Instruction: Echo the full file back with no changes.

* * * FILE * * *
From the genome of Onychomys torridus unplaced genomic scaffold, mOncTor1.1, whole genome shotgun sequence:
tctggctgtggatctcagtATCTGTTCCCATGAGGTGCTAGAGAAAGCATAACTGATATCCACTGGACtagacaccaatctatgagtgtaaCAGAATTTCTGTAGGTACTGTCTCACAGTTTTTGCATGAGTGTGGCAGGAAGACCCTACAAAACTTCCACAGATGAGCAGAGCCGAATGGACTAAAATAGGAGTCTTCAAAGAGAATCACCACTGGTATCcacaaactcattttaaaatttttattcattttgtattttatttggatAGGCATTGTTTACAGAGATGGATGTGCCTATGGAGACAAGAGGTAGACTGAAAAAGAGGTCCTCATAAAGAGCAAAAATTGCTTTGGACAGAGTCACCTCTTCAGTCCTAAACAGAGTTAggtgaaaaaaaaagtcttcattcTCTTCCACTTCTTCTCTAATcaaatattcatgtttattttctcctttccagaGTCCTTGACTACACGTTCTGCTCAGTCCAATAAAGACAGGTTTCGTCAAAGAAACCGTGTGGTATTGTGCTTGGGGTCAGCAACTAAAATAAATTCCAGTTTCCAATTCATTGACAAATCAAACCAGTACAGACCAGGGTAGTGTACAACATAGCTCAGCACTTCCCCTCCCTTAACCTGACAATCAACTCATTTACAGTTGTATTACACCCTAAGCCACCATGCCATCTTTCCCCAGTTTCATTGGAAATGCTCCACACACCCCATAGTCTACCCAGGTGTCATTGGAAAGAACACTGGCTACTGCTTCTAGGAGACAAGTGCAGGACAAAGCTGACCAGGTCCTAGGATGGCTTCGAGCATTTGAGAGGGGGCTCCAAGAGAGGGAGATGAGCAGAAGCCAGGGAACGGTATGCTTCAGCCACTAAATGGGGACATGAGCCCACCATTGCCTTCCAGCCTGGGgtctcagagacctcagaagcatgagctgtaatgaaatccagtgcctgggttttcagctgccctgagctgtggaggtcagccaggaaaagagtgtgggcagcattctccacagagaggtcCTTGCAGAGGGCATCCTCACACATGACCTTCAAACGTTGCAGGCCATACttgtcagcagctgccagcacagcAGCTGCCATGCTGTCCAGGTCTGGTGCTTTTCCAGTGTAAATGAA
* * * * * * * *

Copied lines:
From the genome of Onychomys torridus unplaced genomic scaffold, mOncTor1.1, whole genome shotgun sequence:
tctggctgtggatctcagtATCTGTTCCCATGAGGTGCTAGAGAAAGCATAACTGATATCCACTGGACtagacaccaatctatgagtgtaaCAGAATTTCTGTAGGTACTGTCTCACAGTTTTTGCATGAGTGTGGCAGGAAGACCCTACAAAACTTCCACAGATGAGCAGAGCCGAATGGACTAAAATAGGAGTCTTCAAAGAGAATCACCACTGGTATCcacaaactcattttaaaatttttattcattttgtattttatttggatAGGCATTGTTTACAGAGATGGATGTGCCTATGGAGACAAGAGGTAGACTGAAAAAGAGGTCCTCATAAAGAGCAAAAATTGCTTTGGACAGAGTCACCTCTTCAGTCCTAAACAGAGTTAggtgaaaaaaaaagtcttcattcTCTTCCACTTCTTCTCTAATcaaatattcatgtttattttctcctttccagaGTCCTTGACTACACGTTCTGCTCAGTCCAATAAAGACAGGTTTCGTCAAAGAAACCGTGTGGTATTGTGCTTGGGGTCAGCAACTAAAATAAATTCCAGTTTCCAATTCATTGACAAATCAAACCAGTACAGACCAGGGTAGTGTACAACATAGCTCAGCACTTCCCCTCCCTTAACCTGACAATCAACTCATTTACAGTTGTATTACACCCTAAGCCACCATGCCATCTTTCCCCAGTTTCATTGGAAATGCTCCACACACCCCATAGTCTACCCAGGTGTCATTGGAAAGAACACTGGCTACTGCTTCTAGGAGACAAGTGCAGGACAAAGCTGACCAGGTCCTAGGATGGCTTCGAGCATTTGAGAGGGGGCTCCAAGAGAGGGAGATGAGCAGAAGCCAGGGAACGGTATGCTTCAGCCACTAAATGGGGACATGAGCCCACCATTGCCTTCCAGCCTGGGgtctcagagacctcagaagcatgagctgtaatgaaatccagtgcctgggttttcagctgccctgagctgtggaggtcagccaggaaaagagtgtgggcagcattctccacagagaggtcCTTGCAGAGGGCATCCTCACACATGACCTTCAAACGTTGCAGGCCATACttgtcagcagctgccagcacagcAGCTGCCATGCTGTCCAGGTCTGGTGCTTTTCCAGTGTAAATGAA